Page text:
Royal Canadian Mounted Police History

Learn how a party of wolf hunters was inadvertently responsible for the creation of the Royal Canadian Mounted Police.

The Cypress Hills straddle the southern borders of the Canadian provinces of Saskatchewan and Alberta.

For as many as 7000 years, the Hills were a winter Eden in the prairies for people of the time. Archaeologists have confirmed presence of at least four distinctive cultures. During the 1870's five different tribes were wintering in the Hills, including Assiniboine.

At that time in the Midwest, no border existed between Canada and the United States. In 1869, the Hudson's Bay Company relinquished fur trading rights in the region. With that move, the only official authority in the region was removed. Essentially, lawlessness prevailed.

The Canadian government of the day was anxious to establish sovereignty in the region and, indeed, from coast to coast. Americans were settling their prairies much faster than Canadians. North-south relations, primarily trade ties, were much stronger than East-West. By 1870 the Canadian government was planning a nation-wide railroad to counter this trend by bringing in a tremendous influx of settlers to inhabit the prairies.

To achieve this objective required more than a railroad. The Canadian government recognized it would require the cooperation of natives, just as native cooperation had been required to make a success of the fur trade. Moreover, the rule of law, Canadian law, would be required to prevail if sovereignty was to be a reality.

In 1873, in the staid stone halls of the Canadian Parliament in far-off Ottawa, politicians were debating a Bill which would legislate formation of a police force for the prairies.

At the same time, deep in the Cypress Hills, activities were far from staid. After the departure of the Hudson's Bay Company, the fur trade continued. Several trading posts, notably Fort Benton, were established in northern Montana, as well as several on the Canadian side, most famous of which was called Fort Whoop-up, located in present-day Lethbridge, Alberta. Two small posts in the Cypress Hills, Farwell's and Solomon's, were to become sites of an historic cause celebre.

The Hudson's Bay Company had banned trade in alcohol, and had the power to enforce the ban. By 1873 alcohol had become the principal trade commodity to be exchanged for furs. This factor was not lost on the Canadian politicians, some of whom were adamantly temperance.

Came then, in 1873, an event history books refer to as the Cypress Hills Massacre.

A party of wolf hunters was returning through the Cypress Hills to its base at Fort Benton when their horses were stolen. They found other horses and then shared an overnight camp near Farwell's and Solomon's trading posts with a party of 200 or more Assiniboine Indians.

The story goes that the wolf hunters suspected the Assiniboine of stealing their horses. This was never proven one way of the other. What is certain is that the whiskey flowed freely that night among everyone present. Early in the morning, according to reports, the wolf hunters attacked the Assiniboine camp, leaving up to thirty dead, including one wolf hunter, and many wounded. The following day Farwell's and Solomon's posts were burned down.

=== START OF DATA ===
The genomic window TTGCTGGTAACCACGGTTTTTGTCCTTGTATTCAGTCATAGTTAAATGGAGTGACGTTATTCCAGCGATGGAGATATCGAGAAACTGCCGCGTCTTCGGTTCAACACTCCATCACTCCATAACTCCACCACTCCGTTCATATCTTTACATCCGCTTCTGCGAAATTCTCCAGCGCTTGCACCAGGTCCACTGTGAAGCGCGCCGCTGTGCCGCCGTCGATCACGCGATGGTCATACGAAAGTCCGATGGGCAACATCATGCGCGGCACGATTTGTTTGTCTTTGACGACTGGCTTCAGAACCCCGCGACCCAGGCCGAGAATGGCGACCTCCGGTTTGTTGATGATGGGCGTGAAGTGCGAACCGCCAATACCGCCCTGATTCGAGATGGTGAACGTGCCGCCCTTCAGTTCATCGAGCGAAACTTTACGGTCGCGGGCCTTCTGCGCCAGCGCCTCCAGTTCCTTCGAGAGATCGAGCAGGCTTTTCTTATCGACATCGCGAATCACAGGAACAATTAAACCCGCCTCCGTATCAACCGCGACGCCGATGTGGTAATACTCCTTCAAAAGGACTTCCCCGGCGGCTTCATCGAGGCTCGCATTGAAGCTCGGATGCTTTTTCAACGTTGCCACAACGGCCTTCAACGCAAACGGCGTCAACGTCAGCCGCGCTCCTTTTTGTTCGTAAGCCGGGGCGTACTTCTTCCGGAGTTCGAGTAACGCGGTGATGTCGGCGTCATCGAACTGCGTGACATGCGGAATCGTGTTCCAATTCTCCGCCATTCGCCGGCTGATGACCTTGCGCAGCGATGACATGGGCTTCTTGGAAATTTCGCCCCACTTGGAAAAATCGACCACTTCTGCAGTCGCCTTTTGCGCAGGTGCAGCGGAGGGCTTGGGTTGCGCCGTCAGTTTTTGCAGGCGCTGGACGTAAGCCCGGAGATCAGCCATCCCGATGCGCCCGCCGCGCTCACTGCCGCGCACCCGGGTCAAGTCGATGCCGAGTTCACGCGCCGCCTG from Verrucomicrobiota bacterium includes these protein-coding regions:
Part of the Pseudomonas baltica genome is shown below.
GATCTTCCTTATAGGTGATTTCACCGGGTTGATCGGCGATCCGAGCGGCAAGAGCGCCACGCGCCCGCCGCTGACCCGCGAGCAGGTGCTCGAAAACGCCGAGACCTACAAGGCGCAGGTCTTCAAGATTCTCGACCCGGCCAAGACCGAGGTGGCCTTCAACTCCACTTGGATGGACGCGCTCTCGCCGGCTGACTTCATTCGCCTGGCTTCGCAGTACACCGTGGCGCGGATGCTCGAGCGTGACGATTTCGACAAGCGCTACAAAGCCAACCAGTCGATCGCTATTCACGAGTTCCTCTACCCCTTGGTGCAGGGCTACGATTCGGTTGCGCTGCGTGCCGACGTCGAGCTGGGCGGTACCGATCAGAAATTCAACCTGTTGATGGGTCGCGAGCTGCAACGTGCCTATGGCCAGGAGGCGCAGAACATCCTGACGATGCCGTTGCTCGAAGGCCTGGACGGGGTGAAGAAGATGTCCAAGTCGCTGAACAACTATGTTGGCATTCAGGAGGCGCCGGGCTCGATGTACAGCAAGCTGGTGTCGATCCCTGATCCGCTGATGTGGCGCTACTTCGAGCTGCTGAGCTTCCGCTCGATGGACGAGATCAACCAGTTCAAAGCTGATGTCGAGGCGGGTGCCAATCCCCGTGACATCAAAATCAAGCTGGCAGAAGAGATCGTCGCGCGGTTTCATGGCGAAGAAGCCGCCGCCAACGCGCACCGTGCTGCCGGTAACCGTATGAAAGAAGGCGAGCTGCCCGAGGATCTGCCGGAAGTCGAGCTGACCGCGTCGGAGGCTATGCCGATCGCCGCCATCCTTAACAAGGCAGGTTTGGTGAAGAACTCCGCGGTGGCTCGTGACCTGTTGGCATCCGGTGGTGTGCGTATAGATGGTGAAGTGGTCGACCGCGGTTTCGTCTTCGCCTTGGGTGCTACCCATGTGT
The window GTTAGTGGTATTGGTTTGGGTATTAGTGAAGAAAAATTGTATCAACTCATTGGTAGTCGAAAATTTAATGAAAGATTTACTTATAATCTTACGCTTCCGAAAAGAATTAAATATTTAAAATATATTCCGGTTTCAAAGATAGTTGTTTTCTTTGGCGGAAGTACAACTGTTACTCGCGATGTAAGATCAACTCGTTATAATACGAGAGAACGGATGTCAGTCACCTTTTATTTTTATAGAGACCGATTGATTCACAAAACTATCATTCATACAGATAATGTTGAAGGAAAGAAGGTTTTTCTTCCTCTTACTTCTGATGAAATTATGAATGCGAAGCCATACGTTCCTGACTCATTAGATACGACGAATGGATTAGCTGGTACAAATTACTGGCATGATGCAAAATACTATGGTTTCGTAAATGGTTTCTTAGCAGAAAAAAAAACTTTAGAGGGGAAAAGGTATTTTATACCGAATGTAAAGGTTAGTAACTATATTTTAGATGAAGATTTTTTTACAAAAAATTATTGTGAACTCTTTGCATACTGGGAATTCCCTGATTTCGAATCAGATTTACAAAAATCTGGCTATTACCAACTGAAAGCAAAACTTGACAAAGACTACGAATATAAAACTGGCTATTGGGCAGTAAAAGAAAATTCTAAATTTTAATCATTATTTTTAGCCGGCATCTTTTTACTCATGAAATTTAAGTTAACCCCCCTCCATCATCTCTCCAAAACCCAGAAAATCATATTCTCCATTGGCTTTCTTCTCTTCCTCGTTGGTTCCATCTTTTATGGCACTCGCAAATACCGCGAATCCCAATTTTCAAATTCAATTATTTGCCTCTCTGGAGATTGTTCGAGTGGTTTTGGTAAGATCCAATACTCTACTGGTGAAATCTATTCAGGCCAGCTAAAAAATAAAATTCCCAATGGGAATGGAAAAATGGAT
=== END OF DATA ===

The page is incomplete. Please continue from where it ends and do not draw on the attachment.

No one was ever officially found guilty of wrongdoing. Moreover, on their return to Fort Benton, the wolf hunters were regaled as heroes.

This affront fired anti-American feeling in the Canadian press. By the time the story reached the halls of Parliament, the number of dead had climbed to 200 Assiniboine, plus countless wounded and raped.

By the end of May, the legislation to establish a police force was passed by Parliament. By August, the force was budgeted. By September, recruitment was underway. By October, the members were trudging westward.

This was the North West Mounted Police, later to be renamed the Royal Canadian Mounted Police. They brought the rule of law to the Canadian prairies. Whiskey trade was virtually eliminated overnight. The Mounties also helped secure peace treaties with the prairie tribes, thus opening the way to settlement of the Canadian western provinces. Little more than two decades later, the Mounties would also take the rule of law to the Klondike gold fields.

Some historians have been quick to point out that the ignoble wolf hunters were Americans. However, at least one source mentions Canadians in the party, a point politicians of the day doubtless found inconvenient.

Canadian-American relations have improved considerably, from the time when the Mounties rode into the prairies. For example, copyrights and trademarks of the Mounties, such as their distinctive red tunics, are now owned by the Disney Corporation.

To this day however, the Mounties have presence throughout Canada and probably more often than not, they "still get their man."

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